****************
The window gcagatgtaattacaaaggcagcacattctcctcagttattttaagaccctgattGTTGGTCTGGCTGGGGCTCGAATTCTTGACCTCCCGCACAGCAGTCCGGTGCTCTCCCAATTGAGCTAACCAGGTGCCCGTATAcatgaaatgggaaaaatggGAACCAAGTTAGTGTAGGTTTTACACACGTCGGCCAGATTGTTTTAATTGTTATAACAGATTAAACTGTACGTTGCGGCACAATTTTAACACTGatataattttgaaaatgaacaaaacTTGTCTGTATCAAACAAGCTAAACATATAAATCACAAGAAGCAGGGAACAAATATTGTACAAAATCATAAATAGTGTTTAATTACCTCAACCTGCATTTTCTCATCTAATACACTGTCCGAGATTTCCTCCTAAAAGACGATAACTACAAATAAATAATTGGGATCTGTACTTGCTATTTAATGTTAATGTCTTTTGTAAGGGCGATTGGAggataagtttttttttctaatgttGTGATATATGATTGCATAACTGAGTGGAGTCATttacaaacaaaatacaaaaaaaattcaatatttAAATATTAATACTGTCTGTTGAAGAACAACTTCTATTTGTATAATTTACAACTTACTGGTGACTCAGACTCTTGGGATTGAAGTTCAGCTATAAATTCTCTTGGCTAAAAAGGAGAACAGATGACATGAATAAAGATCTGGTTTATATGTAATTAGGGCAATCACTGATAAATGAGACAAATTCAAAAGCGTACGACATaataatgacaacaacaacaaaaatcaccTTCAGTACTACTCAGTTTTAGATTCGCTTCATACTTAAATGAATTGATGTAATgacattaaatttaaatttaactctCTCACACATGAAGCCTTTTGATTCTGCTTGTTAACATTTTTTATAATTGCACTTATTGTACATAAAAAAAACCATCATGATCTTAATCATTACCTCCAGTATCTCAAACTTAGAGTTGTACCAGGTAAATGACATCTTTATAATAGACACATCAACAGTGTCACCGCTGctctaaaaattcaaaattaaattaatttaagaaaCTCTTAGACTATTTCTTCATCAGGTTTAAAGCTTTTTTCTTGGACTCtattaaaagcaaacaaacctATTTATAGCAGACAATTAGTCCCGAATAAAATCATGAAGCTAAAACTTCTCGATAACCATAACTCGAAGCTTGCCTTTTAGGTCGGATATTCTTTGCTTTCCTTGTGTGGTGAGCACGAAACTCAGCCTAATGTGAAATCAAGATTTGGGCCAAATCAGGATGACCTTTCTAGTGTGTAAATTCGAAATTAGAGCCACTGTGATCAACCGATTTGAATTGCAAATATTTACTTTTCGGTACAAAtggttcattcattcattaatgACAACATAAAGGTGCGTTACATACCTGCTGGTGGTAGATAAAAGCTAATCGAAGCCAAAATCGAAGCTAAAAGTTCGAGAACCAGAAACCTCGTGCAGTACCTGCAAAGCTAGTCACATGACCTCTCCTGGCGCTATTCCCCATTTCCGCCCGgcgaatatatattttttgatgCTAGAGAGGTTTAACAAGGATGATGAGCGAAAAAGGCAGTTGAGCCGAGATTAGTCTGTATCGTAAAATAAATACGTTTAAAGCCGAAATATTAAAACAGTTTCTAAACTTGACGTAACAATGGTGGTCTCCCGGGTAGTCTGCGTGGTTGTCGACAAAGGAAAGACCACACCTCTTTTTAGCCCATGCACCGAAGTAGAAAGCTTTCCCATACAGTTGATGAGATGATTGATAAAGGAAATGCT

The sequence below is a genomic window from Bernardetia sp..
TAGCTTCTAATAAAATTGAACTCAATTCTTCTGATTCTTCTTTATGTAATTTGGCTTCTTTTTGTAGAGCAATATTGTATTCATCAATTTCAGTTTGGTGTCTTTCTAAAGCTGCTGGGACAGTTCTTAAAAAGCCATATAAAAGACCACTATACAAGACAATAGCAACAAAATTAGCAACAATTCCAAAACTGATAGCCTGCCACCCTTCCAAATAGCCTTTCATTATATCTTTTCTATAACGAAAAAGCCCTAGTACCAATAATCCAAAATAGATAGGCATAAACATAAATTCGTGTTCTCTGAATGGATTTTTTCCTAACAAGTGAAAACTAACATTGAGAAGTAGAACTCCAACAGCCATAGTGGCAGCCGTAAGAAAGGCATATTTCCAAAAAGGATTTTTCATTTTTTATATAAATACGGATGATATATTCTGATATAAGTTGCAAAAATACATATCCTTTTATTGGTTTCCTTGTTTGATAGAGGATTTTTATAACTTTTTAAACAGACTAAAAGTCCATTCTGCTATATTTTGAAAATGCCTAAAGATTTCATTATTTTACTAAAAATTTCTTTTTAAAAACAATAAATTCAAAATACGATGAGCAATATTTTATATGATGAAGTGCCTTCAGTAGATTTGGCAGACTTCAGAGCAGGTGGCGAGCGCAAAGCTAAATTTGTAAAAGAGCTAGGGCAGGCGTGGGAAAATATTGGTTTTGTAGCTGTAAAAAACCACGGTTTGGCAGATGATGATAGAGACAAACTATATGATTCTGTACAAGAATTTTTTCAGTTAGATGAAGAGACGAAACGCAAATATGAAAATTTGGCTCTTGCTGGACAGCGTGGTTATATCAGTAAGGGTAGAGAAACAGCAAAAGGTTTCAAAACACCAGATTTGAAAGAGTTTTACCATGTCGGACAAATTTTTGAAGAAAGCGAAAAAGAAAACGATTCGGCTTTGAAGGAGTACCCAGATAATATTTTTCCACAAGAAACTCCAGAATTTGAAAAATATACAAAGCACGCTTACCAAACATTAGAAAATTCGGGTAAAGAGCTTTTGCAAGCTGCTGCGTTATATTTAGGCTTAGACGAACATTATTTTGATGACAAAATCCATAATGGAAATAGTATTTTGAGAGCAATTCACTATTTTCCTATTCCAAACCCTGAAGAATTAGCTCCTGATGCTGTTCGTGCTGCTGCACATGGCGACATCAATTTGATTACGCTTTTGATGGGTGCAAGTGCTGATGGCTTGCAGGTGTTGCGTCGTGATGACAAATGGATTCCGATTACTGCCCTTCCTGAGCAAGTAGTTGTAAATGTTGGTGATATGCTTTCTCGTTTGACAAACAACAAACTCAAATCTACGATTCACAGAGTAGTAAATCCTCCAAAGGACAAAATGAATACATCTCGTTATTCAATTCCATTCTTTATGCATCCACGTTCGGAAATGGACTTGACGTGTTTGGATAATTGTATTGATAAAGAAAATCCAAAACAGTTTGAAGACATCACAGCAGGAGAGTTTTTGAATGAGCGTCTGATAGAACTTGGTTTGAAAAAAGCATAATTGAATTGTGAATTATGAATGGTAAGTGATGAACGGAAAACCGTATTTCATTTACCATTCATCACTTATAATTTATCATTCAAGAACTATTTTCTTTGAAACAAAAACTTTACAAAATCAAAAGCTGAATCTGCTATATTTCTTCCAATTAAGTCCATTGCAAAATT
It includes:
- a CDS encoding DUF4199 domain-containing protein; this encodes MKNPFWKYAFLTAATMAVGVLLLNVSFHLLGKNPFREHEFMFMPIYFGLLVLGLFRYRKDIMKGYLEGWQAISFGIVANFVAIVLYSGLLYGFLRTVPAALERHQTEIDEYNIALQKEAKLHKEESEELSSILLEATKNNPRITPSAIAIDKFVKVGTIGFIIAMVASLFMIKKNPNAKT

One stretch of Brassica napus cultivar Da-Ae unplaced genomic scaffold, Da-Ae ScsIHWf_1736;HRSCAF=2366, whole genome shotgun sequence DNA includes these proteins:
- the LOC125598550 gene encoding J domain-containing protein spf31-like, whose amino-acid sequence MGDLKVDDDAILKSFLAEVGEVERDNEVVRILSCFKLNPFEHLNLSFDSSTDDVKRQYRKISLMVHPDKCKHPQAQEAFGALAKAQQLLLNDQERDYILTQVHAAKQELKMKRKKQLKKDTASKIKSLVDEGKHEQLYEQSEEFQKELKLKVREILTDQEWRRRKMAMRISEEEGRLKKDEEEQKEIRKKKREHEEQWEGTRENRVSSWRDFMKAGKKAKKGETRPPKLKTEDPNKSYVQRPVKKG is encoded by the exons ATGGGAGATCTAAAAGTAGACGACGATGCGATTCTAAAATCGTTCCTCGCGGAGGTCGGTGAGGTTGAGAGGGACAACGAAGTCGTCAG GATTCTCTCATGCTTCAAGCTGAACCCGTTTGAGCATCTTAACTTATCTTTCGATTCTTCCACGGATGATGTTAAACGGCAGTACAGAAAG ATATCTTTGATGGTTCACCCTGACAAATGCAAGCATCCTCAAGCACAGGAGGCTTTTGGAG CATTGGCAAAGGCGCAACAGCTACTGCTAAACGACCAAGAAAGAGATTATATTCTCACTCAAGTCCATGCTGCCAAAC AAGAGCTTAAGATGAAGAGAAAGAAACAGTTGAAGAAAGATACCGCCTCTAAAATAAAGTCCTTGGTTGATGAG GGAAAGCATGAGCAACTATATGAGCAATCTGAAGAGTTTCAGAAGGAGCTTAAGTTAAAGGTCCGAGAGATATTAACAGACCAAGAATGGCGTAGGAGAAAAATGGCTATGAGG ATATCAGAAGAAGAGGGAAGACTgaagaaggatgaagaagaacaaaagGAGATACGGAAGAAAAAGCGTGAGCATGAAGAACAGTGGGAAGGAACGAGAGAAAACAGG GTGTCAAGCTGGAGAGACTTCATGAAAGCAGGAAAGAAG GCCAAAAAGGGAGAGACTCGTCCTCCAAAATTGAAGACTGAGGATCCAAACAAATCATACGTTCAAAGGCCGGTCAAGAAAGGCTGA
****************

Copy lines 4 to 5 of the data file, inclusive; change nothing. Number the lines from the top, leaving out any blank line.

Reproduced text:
It includes:
- a CDS encoding DUF4199 domain-containing protein; this encodes MKNPFWKYAFLTAATMAVGVLLLNVSFHLLGKNPFREHEFMFMPIYFGLLVLGLFRYRKDIMKGYLEGWQAISFGIVANFVAIVLYSGLLYGFLRTVPAALERHQTEIDEYNIALQKEAKLHKEESEELSSILLEATKNNPRITPSAIAIDKFVKVGTIGFIIAMVASLFMIKKNPNAKT